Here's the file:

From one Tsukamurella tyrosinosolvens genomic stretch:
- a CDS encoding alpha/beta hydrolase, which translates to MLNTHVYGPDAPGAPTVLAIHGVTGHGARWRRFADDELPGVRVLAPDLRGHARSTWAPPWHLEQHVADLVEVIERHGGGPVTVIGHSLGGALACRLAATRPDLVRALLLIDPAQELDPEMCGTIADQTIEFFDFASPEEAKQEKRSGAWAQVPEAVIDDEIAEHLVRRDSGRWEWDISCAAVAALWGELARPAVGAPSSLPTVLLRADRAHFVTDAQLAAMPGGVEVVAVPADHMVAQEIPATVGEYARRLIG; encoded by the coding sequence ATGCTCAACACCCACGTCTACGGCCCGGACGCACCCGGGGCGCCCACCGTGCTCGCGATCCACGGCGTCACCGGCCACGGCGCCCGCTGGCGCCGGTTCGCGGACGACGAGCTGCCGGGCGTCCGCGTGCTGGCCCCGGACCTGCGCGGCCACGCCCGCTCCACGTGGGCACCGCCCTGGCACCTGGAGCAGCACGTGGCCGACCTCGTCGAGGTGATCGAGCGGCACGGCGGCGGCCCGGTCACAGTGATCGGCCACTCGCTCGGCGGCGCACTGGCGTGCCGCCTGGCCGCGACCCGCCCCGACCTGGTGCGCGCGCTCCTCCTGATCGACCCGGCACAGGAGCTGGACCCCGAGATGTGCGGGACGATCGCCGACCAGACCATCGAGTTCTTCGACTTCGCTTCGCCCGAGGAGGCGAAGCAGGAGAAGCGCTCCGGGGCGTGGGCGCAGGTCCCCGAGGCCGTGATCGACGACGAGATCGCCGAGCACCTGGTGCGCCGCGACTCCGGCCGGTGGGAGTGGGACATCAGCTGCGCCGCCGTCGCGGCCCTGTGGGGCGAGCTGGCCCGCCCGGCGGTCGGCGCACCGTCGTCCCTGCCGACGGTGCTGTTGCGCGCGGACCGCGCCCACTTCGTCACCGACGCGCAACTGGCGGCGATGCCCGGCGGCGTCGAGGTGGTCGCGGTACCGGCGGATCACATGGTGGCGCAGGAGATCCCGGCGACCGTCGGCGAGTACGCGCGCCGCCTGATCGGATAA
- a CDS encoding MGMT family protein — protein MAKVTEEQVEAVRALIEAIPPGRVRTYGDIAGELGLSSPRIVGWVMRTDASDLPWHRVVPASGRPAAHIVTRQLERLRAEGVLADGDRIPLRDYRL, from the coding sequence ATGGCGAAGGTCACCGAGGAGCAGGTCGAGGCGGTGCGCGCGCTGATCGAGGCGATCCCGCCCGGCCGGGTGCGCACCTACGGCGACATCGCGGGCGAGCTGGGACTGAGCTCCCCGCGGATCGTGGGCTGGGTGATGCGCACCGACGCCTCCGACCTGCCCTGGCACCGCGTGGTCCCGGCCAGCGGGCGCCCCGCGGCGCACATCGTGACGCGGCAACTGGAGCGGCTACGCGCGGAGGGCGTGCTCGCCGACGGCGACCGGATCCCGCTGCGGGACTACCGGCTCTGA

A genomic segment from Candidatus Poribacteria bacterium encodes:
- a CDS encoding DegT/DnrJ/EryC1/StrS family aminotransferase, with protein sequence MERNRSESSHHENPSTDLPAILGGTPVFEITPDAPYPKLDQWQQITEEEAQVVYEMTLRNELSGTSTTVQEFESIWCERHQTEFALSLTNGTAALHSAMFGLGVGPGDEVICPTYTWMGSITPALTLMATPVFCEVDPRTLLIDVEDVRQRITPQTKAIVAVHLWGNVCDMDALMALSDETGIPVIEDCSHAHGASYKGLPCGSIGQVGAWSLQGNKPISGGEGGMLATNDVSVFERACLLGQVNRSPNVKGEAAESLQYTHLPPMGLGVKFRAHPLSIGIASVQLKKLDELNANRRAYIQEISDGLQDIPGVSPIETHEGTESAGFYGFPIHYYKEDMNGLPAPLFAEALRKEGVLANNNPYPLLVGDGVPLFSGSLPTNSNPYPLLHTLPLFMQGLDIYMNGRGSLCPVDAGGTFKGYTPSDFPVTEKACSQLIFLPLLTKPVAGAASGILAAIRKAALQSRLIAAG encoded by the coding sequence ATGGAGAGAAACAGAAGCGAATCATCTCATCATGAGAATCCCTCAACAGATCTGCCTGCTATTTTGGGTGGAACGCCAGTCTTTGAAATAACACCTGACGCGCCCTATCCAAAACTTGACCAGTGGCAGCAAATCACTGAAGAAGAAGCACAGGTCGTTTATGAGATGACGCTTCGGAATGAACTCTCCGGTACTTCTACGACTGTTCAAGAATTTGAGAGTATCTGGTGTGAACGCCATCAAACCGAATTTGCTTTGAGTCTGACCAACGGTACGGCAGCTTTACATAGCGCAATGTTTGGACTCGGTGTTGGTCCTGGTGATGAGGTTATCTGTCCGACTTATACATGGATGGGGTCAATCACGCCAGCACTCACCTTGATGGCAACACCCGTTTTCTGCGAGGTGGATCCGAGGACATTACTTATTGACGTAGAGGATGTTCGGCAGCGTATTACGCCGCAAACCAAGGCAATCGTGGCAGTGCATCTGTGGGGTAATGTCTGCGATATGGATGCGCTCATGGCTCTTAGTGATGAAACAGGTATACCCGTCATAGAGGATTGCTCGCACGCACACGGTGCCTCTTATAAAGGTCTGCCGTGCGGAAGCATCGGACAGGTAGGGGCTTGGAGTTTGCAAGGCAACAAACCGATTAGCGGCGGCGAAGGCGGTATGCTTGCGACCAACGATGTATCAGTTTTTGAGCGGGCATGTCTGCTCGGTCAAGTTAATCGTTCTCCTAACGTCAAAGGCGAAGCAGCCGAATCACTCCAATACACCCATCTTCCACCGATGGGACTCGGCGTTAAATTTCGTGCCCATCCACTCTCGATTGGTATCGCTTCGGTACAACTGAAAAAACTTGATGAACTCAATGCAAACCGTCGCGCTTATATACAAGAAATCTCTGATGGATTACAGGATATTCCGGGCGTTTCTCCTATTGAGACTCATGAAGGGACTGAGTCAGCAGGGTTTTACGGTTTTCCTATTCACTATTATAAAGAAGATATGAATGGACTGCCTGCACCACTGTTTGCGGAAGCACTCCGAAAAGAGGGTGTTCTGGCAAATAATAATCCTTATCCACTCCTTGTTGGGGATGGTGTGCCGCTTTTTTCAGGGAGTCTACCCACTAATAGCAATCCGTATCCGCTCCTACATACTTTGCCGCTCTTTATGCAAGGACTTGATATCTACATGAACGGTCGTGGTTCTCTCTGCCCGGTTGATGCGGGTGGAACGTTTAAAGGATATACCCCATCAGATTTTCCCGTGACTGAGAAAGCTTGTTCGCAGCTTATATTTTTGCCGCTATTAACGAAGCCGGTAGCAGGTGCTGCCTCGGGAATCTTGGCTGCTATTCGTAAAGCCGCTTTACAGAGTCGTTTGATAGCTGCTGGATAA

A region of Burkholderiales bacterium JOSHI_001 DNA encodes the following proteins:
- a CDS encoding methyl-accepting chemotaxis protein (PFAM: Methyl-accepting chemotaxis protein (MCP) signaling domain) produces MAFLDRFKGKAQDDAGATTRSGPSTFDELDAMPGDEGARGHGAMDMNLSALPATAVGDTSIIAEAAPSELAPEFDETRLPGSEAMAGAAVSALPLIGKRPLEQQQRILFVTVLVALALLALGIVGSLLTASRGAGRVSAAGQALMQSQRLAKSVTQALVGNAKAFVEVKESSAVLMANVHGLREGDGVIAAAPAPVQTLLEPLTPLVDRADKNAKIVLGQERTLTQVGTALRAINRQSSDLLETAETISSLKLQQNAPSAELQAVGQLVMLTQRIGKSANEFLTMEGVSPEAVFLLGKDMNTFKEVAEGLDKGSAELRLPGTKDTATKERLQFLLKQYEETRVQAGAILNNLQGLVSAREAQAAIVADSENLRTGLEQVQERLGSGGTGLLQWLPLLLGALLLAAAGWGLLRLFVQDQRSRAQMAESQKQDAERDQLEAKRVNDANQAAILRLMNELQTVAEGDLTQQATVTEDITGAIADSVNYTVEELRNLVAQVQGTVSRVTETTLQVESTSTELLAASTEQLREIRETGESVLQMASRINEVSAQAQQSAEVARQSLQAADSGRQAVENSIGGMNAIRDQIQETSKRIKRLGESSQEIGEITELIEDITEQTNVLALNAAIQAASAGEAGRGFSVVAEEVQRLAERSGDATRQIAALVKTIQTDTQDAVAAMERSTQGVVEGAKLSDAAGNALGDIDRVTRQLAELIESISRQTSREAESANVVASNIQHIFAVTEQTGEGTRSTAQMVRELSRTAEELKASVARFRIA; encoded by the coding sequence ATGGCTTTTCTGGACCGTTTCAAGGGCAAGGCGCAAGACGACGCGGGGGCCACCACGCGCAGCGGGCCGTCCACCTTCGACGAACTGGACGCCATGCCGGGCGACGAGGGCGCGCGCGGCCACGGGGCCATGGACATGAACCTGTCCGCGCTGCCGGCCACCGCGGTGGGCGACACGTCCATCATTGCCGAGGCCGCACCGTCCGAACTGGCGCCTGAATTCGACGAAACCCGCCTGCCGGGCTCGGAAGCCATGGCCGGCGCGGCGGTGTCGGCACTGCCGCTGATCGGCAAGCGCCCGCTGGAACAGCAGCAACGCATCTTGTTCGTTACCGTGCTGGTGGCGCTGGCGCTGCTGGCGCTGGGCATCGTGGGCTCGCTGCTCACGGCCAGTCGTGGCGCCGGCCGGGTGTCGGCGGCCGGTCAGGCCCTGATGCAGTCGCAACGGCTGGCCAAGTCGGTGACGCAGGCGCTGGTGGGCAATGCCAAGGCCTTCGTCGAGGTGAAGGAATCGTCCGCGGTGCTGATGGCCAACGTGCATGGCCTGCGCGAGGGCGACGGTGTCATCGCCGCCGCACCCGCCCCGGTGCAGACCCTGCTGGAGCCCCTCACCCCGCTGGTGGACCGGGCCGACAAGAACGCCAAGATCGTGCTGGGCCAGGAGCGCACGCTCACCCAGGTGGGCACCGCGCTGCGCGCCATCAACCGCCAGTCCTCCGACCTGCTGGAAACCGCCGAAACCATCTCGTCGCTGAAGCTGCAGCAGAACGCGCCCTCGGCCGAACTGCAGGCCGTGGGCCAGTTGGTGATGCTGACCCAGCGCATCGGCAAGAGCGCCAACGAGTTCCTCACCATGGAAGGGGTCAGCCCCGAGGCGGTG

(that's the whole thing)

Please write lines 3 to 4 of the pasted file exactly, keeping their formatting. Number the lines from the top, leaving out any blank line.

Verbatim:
- a CDS encoding MGMT family protein — protein MAKVTEEQVEAVRALIEAIPPGRVRTYGDIAGELGLSSPRIVGWVMRTDASDLPWHRVVPASGRPAAHIVTRQLERLRAEGVLADGDRIPLRDYRL, from the coding sequence ATGGCGAAGGTCACCGAGGAGCAGGTCGAGGCGGTGCGCGCGCTGATCGAGGCGATCCCGCCCGGCCGGGTGCGCACCTACGGCGACATCGCGGGCGAGCTGGGACTGAGCTCCCCGCGGATCGTGGGCTGGGTGATGCGCACCGACGCCTCCGACCTGCCCTGGCACCGCGTGGTCCCGGCCAGCGGGCGCCCCGCGGCGCACATCGTGACGCGGCAACTGGAGCGGCTACGCGCGGAGGGCGTGCTCGCCGACGGCGACCGGATCCCGCTGCGGGACTACCGGCTCTGA

A genomic segment from Candidatus Poribacteria bacterium encodes: